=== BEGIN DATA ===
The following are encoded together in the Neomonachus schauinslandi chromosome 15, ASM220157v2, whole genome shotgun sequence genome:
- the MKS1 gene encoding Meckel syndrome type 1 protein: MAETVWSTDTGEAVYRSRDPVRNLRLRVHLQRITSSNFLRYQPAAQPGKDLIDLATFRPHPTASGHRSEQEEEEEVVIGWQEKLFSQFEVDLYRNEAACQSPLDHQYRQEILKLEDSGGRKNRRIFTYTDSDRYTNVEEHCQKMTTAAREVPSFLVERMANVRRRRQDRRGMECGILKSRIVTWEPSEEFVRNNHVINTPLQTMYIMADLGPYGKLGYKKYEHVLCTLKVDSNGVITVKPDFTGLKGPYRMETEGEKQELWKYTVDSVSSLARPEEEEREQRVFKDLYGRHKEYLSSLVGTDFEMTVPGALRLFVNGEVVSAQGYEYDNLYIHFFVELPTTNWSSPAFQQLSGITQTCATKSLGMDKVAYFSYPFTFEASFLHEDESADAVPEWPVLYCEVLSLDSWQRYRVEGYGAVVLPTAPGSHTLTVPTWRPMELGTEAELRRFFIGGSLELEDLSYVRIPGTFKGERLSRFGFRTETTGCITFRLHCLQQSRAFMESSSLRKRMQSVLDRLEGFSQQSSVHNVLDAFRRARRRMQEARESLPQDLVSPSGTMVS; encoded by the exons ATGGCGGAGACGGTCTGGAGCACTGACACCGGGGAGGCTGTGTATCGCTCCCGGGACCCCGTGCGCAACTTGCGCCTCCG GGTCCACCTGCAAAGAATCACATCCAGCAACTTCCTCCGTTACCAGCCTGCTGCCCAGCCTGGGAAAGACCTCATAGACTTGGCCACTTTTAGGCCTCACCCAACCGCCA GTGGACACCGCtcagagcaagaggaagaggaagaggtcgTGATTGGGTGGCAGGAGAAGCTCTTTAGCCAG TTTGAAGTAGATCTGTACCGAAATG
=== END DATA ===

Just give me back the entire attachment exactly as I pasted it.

The following are encoded together in the Neomonachus schauinslandi chromosome 15, ASM220157v2, whole genome shotgun sequence genome:
- the MKS1 gene encoding Meckel syndrome type 1 protein: MAETVWSTDTGEAVYRSRDPVRNLRLRVHLQRITSSNFLRYQPAAQPGKDLIDLATFRPHPTASGHRSEQEEEEEVVIGWQEKLFSQFEVDLYRNEAACQSPLDHQYRQEILKLEDSGGRKNRRIFTYTDSDRYTNVEEHCQKMTTAAREVPSFLVERMANVRRRRQDRRGMECGILKSRIVTWEPSEEFVRNNHVINTPLQTMYIMADLGPYGKLGYKKYEHVLCTLKVDSNGVITVKPDFTGLKGPYRMETEGEKQELWKYTVDSVSSLARPEEEEREQRVFKDLYGRHKEYLSSLVGTDFEMTVPGALRLFVNGEVVSAQGYEYDNLYIHFFVELPTTNWSSPAFQQLSGITQTCATKSLGMDKVAYFSYPFTFEASFLHEDESADAVPEWPVLYCEVLSLDSWQRYRVEGYGAVVLPTAPGSHTLTVPTWRPMELGTEAELRRFFIGGSLELEDLSYVRIPGTFKGERLSRFGFRTETTGCITFRLHCLQQSRAFMESSSLRKRMQSVLDRLEGFSQQSSVHNVLDAFRRARRRMQEARESLPQDLVSPSGTMVS; encoded by the exons ATGGCGGAGACGGTCTGGAGCACTGACACCGGGGAGGCTGTGTATCGCTCCCGGGACCCCGTGCGCAACTTGCGCCTCCG GGTCCACCTGCAAAGAATCACATCCAGCAACTTCCTCCGTTACCAGCCTGCTGCCCAGCCTGGGAAAGACCTCATAGACTTGGCCACTTTTAGGCCTCACCCAACCGCCA GTGGACACCGCtcagagcaagaggaagaggaagaggtcgTGATTGGGTGGCAGGAGAAGCTCTTTAGCCAG TTTGAAGTAGATCTGTACCGAAATG